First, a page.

While the CPU is the main processor, the GPU—originally developed to offload graphical processing and display tasks from the CPU—has evolved into the go-to technology for graphically and computationally intensive processing. Modern GPU devices contain thousands of cores capable of running multiple processes in parallel and are ideally suited for executing many smaller tasks at one time. They have been instrumental in supporting the proliferation of AI capabilities due to their ability to accelerate processing tasks. As with CPUs, GPU technology is advancing in two directions at once—with larger, more capable devices at the core of data centers, video editing systems, and AI model training, and with smaller, more efficient devices that enable deployment of powerful processing at the edge and in mobile and robotic systems.
In addition to the two main processor types, tensor processing units (TPUs) are rapidly gaining traction in applications that look to leverage machine learning. As the name implies, these processors are specifically designed for and tailored to perform tensor operations in support of neural network computations. TPUs are more power-efficient than GPUs, and because of their purpose-built design, they can execute training and inference tasks more quickly than their GPU counterparts. In addition, TPUs are integrated into the TensorFlow machine learning framework, lowering the barriers for developers who wish to leverage their capabilities. TPUs represent a promising processor technology that further enhances the performance capabilities of industrial computing systems used in AI applications. They are expected to grow and mature rapidly in support of the demands of those software developments.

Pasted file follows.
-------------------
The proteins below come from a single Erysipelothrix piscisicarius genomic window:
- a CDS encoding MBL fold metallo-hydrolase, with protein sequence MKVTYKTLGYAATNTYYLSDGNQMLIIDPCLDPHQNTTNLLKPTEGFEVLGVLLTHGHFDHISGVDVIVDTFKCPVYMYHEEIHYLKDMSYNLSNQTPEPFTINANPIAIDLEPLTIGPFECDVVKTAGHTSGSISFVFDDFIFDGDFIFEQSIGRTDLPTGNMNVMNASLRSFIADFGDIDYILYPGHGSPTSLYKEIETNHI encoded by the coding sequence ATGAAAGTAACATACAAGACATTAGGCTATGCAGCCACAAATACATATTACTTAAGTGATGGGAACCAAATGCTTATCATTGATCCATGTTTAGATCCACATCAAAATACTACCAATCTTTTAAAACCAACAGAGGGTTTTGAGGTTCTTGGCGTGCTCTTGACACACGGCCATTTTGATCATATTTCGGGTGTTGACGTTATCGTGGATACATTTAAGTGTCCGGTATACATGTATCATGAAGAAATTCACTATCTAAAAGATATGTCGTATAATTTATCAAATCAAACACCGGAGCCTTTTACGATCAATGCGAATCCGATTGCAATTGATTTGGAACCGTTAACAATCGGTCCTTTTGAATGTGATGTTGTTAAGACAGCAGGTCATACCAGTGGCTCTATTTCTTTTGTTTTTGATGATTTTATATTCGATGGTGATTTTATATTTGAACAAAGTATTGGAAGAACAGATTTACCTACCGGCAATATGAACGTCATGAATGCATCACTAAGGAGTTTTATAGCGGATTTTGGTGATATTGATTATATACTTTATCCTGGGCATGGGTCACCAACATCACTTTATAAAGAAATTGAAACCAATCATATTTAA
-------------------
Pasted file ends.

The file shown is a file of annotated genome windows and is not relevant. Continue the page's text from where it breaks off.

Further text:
PCIe Pushes Data Transfer Forward
Computing performance cannot advance on processor technology alone. Data needs to be able to flow from input devices into the system and from device to device within the system at rates sufficient to maximize the performance of available processors. Without this, the technological leaps and bounds are lost, and benefits are left unmaterialized. Fortunately, other core technologies central to computing systems have also been evolving to support the greater ecosystem. Data bus, memory, and storage technologies are leading the charge to enable faster, more efficient, and higher overall system performance. These elements—when combined with cutting-edge processing—create the environment necessary to foster accelerated growth of AI, robotics, machine vision, mobile computing, and edge computing.
The Peripheral Component Interconnect Express (PCIe) bus is the infrastructure roadway for almost all data in a PC. From its groundbreaking introduction nearly 20 years ago to today, it continues to be the bedrock of many computing platforms and facilitates the rapid transfer of data within a system. The most recent version, PCIe 6.0, was announced in 2021 and provides a total bidirectional bandwidth of 256 GB/s. This ensures that data can move at rates sufficient to keep modern memory and processors utilized for maximum overall productivity. PCIe 6.0 is a major boost for cloud computing, AI, and machine learning applications, as these need reliable and robust interconnectivity and performance while routinely placing intense data transfer and processing demands on a system. By enabling faster access and transfer and by minimizing idle times, PCI 6.0 also reduces inference and training times.